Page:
Weird fish fossil changes the story of how we moved onto land
The evolutionary story we have written to explain our ancestors’ move from sea to land may need a rethink. A fossil fish from this era has been discovered with several of the features of land animals – yet it was only distantly related to them.
Roughly 360 million years ago, one group of lobe-finned fish began evolving into four-legged, land-living animals that resulted in reptiles, amphibians and mammals like us.
Fossils have revealed many of the stages in this iconic evolutionary event. The evolutionary tree of species involved in the switch from sea to land has remained stable since the late 20th century, even as new fossils have come to light.
However, a fossil discovered in a quarry in Ningxia, north China, now threatens that stability. It was discovered in 2002 by Min Zhu at the Institute of Vertebrate Paleontology and Paleoanthropology in Beijing and Per Ahlberg at Uppsala University in Sweden.
The fossil belongs to a new species of lobe-finned fish, named Hongyu chowi. It was about 1.5 metres long, and lived 370 to 360 million years ago.
This fish doesn’t fit
But when the researchers tried to fit H. chowi into the existing evolutionary tree, it didn’t fit easily.
That’s because in some respects, H. chowi looks like an ancient predatory fish called rhizodonts. These are thought to have branched off from lobe-finned fish long before the group gave rise to four-legged land animals.
But Ahlberg says H. chowi has aspects that look surprisingly like those seen in early four-legged animals and their nearest fishy relatives – an extinct group called the elpistostegids. These include the shoulder girdle and the support region for its gill covers.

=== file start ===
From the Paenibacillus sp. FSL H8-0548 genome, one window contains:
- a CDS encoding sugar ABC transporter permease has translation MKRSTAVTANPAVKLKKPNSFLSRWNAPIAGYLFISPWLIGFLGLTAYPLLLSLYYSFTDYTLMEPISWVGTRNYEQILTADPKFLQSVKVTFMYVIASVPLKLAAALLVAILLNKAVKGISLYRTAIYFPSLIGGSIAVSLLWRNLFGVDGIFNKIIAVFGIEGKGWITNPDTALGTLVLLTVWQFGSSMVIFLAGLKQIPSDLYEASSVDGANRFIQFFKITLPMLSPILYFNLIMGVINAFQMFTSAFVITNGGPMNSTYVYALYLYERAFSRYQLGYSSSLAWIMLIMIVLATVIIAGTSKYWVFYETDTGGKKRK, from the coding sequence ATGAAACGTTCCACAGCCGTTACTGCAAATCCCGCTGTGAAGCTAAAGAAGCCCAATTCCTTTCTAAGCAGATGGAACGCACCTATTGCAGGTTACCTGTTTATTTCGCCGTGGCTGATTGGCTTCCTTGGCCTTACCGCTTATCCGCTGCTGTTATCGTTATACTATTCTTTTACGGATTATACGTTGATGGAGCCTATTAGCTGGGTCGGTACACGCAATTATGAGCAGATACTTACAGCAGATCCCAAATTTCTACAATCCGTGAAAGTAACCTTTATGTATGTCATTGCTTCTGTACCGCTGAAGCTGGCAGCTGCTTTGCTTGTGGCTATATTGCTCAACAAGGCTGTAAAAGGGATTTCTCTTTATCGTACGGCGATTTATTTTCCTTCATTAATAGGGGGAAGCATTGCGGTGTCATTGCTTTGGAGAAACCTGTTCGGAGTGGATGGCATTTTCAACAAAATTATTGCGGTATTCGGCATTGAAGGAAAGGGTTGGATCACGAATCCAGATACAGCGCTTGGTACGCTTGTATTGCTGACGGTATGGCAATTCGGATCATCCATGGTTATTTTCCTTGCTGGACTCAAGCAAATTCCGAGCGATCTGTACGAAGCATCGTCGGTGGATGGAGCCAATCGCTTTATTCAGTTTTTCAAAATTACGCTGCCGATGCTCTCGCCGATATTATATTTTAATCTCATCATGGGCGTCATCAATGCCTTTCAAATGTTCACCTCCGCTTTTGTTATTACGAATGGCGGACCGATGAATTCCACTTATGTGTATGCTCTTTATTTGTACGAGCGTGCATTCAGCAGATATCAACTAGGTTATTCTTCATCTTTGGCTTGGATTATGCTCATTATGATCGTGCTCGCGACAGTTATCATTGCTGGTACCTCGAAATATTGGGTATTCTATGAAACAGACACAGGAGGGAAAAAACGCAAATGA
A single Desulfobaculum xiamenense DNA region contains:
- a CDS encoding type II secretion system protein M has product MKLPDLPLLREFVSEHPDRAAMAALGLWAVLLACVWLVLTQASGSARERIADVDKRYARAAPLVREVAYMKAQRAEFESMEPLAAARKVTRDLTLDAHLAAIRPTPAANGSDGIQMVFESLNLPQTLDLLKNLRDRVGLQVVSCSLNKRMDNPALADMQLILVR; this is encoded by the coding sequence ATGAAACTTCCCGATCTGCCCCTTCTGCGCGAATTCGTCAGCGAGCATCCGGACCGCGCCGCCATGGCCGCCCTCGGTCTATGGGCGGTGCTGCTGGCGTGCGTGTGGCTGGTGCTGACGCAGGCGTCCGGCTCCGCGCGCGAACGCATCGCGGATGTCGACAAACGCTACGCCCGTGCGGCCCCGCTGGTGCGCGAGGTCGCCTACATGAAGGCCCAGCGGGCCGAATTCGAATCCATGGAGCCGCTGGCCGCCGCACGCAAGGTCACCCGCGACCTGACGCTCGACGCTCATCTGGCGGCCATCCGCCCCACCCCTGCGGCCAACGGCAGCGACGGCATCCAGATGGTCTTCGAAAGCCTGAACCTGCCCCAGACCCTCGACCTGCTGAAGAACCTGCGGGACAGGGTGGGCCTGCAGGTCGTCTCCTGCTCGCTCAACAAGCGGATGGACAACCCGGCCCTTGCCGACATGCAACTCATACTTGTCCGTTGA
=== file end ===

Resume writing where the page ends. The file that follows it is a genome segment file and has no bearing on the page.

This implies one of two things, the researchers say. The first possibility is that H. chowi is some sort of rhizodont that independently evolved the shoulders and gill cover supports of a four-legged animal.
Alternatively, the rhizodonts may be more closely related to the four-legged animals and the elpistostegids than we thought. But this would also imply a certain amount of independent evolution of similar features, because the rhizodonts would then sit between two groups that have many features in common – features the two groups would have had to evolve independently.
H. chowi does look a lot like an early four-legged animal or an elpistostegid, says Martin Brazeau at Imperial College London. That could imply that different groups of lobe-finned fish independently evolved similar features, he says.
The find confirms an earlier suspicion that there was independent or “parallel” evolution between the rhizodonts, the elpistostegids and the first four-legged animals, says Neil Shubin at the University of Chicago. “It has been a recurrent theme in the field.”
H. chowi is also interesting for its unusual lifestyle, says Ahlberg. Its anatomy suggests it was an ambush predator that lurked just above the bottom, snapping at any smaller fish that swam too close – like some anglerfish do today.
“Hongyu is one of the earliest examples of this lifestyle,” he says.
Journal reference: Nature Ecology & Evolution, DOI: 10.1038/s41559-017-0293-5